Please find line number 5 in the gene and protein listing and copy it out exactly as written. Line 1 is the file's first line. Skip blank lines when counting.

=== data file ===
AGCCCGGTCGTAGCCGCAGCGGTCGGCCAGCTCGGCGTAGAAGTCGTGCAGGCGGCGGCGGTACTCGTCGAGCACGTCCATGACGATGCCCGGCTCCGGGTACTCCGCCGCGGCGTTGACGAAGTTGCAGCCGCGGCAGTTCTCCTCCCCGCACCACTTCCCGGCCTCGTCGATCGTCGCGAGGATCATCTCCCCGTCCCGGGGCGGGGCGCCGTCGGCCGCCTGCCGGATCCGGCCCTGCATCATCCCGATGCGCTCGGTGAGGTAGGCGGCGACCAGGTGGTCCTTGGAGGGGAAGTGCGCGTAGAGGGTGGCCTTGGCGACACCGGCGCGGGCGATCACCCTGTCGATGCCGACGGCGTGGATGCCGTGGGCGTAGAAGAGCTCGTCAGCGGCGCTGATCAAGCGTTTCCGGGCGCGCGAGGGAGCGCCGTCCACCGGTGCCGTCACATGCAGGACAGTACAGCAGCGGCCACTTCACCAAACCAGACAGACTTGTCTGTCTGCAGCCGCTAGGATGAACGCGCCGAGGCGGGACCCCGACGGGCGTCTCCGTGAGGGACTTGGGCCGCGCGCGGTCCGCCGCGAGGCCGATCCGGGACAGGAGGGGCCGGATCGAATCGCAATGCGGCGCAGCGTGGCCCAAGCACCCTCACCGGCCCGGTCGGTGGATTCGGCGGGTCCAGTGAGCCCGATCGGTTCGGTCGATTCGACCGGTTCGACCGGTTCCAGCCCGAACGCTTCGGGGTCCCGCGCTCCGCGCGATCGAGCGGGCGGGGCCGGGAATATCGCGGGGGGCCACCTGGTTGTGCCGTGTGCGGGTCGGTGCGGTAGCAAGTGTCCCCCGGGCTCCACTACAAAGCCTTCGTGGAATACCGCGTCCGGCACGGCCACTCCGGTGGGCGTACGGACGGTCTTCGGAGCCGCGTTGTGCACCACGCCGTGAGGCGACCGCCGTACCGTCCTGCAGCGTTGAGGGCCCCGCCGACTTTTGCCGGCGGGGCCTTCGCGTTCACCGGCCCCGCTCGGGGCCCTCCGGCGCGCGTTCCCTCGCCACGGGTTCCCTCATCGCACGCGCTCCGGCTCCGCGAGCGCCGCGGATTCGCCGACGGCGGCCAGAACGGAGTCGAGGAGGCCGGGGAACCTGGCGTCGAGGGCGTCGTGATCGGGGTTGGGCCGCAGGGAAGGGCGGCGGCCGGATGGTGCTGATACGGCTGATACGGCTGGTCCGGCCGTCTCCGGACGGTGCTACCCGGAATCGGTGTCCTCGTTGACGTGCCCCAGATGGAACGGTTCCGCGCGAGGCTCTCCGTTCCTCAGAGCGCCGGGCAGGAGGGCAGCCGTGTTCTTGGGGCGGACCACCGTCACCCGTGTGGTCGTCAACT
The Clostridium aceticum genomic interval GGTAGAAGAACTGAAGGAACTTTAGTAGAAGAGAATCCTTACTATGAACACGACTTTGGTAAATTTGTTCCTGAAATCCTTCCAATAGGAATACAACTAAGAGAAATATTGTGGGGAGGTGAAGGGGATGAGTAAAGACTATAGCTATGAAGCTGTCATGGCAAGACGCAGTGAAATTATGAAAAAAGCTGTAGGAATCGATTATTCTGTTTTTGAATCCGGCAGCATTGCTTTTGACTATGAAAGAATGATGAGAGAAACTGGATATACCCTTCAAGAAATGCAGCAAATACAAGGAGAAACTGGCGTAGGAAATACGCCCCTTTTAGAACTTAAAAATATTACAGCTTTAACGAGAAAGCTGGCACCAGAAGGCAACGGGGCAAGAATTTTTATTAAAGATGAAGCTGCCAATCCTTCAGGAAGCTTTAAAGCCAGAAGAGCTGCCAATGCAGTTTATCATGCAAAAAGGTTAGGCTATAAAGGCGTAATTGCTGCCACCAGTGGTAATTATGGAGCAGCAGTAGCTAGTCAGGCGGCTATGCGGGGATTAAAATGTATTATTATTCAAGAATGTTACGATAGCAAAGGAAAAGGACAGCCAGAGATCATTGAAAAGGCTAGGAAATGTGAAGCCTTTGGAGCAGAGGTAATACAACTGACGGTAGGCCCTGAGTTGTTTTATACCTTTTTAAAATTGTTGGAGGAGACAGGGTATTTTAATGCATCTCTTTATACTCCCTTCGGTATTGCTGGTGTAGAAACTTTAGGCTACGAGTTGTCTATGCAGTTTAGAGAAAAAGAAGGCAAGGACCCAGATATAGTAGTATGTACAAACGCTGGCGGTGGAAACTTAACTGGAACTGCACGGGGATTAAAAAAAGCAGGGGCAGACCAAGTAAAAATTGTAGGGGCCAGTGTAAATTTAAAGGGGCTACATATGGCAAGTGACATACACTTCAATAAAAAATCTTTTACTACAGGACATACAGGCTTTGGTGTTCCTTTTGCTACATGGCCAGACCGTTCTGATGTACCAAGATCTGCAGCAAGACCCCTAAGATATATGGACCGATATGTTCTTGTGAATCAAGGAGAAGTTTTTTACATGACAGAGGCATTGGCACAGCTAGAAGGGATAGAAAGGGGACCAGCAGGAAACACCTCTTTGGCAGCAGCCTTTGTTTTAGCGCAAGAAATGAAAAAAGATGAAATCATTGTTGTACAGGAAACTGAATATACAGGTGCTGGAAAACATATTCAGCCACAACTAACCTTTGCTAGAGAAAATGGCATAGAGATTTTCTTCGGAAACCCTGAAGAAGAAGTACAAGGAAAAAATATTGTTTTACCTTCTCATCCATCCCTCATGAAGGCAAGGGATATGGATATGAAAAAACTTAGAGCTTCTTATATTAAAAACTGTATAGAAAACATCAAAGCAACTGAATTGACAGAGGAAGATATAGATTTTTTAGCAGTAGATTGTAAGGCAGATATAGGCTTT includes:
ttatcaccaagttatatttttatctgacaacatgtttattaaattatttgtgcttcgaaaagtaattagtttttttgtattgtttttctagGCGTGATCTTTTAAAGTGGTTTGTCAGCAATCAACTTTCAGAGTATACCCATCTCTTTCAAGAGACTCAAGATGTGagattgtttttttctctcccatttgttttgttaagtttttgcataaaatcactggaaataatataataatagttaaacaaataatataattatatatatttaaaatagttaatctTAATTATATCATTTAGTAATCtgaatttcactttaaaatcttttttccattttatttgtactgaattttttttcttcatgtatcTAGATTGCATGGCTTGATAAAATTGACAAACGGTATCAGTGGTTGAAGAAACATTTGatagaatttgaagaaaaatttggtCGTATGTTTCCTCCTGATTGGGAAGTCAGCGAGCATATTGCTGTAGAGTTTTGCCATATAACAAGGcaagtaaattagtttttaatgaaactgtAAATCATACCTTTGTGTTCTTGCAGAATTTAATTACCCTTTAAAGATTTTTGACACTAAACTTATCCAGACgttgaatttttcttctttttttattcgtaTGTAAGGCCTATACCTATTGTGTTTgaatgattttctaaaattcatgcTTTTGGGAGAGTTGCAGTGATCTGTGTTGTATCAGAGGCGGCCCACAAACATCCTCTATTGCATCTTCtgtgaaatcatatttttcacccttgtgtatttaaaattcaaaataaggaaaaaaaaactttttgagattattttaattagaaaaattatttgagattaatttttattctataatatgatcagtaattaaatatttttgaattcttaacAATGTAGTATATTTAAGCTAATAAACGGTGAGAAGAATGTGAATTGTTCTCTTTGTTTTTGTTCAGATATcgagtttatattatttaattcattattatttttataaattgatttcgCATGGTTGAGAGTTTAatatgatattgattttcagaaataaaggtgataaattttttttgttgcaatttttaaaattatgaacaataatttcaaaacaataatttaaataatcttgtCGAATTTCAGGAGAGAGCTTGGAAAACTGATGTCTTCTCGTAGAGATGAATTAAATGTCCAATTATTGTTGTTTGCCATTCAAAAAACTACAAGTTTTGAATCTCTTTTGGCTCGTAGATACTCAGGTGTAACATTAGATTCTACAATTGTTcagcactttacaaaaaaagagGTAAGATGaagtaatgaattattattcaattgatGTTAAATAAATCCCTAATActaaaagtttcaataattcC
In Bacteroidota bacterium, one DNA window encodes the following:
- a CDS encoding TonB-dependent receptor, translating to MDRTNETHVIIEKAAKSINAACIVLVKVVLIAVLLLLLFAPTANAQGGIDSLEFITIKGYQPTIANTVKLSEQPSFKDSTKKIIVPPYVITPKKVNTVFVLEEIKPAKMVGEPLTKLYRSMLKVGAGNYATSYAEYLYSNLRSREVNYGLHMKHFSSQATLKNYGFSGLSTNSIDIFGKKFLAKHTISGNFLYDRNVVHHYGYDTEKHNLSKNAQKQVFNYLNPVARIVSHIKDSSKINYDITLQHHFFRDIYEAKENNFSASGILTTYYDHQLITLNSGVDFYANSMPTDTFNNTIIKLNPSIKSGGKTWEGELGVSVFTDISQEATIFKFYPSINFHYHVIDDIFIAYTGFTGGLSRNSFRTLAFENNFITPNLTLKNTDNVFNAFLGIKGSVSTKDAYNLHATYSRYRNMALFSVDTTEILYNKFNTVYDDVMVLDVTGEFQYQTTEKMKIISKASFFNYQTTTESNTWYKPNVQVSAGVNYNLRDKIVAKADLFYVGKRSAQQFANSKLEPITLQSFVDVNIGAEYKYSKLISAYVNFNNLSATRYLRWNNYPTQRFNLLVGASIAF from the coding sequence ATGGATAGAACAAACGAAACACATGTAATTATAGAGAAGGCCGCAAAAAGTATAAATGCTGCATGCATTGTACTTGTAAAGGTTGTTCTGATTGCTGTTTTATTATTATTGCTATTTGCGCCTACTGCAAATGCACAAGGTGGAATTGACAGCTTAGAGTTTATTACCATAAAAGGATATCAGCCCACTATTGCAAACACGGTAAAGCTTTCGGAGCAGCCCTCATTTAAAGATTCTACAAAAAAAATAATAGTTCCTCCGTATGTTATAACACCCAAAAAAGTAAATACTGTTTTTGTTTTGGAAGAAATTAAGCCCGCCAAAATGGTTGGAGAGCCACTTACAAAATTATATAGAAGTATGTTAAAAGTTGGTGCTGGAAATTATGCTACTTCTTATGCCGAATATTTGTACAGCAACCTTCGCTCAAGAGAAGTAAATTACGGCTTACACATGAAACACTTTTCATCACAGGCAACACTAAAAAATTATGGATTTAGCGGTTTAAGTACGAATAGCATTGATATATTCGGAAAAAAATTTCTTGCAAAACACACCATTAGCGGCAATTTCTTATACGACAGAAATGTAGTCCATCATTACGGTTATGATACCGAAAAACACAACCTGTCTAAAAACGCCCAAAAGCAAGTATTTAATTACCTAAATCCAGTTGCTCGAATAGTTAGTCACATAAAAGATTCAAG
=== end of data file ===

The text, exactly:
- a CDS encoding TonB-dependent receptor, translating to MDRTNETHVIIEKAAKSINAACIVLVKVVLIAVLLLLLFAPTANAQGGIDSLEFITIKGYQPTIANTVKLSEQPSFKDSTKKIIVPPYVITPKKVNTVFVLEEIKPAKMVGEPLTKLYRSMLKVGAGNYATSYAEYLYSNLRSREVNYGLHMKHFSSQATLKNYGFSGLSTNSIDIFGKKFLAKHTISGNFLYDRNVVHHYGYDTEKHNLSKNAQKQVFNYLNPVARIVSHIKDSSKINYDITLQHHFFRDIYEAKENNFSASGILTTYYDHQLITLNSGVDFYANSMPTDTFNNTIIKLNPSIKSGGKTWEGELGVSVFTDISQEATIFKFYPSINFHYHVIDDIFIAYTGFTGGLSRNSFRTLAFENNFITPNLTLKNTDNVFNAFLGIKGSVSTKDAYNLHATYSRYRNMALFSVDTTEILYNKFNTVYDDVMVLDVTGEFQYQTTEKMKIISKASFFNYQTTTESNTWYKPNVQVSAGVNYNLRDKIVAKADLFYVGKRSAQQFANSKLEPITLQSFVDVNIGAEYKYSKLISAYVNFNNLSATRYLRWNNYPTQRFNLLVGASIAF from the coding sequence ATGGATAGAACAAACGAAACACATGTAATTATAGAGAAGGCCGCAAAAAGTATAAATGCTGCATGCATTGTACTTGTAAAGGTTGTTCTGATTGCTGTTTTATTATTATTGCTATTTGCGCCTACTGCAAATGCACAAGGTGGAATTGACAGCTTAGAGTTTATTACCATAAAAGGATATCAGCCCACTATTGCAAACACGGTAAAGCTTTCGGAGCAGCCCTCATTTAAAGATTCTACAAAAAAAATAATAGTTCCTCCGTATGTTATAACACCCAAAAAAGTAAATACTGTTTTTGTTTTGGAAGAAATTAAGCCCGCCAAAATGGTTGGAGAGCCACTTACAAAATTATATAGAAGTATGTTAAAAGTTGGTGCTGGAAATTATGCTACTTCTTATGCCGAATATTTGTACAGCAACCTTCGCTCAAGAGAAGTAAATTACGGCTTACACATGAAACACTTTTCATCACAGGCAACACTAAAAAATTATGGATTTAGCGGTTTAAGTACGAATAGCATTGATATATTCGGAAAAAAATTTCTTGCAAAACACACCATTAGCGGCAATTTCTTATACGACAGAAATGTAGTCCATCATTACGGTTATGATACCGAAAAACACAACCTGTCTAAAAACGCCCAAAAGCAAGTATTTAATTACCTAAATCCAGTTGCTCGAATAGTTAGTCACATAAAAGATTCAAG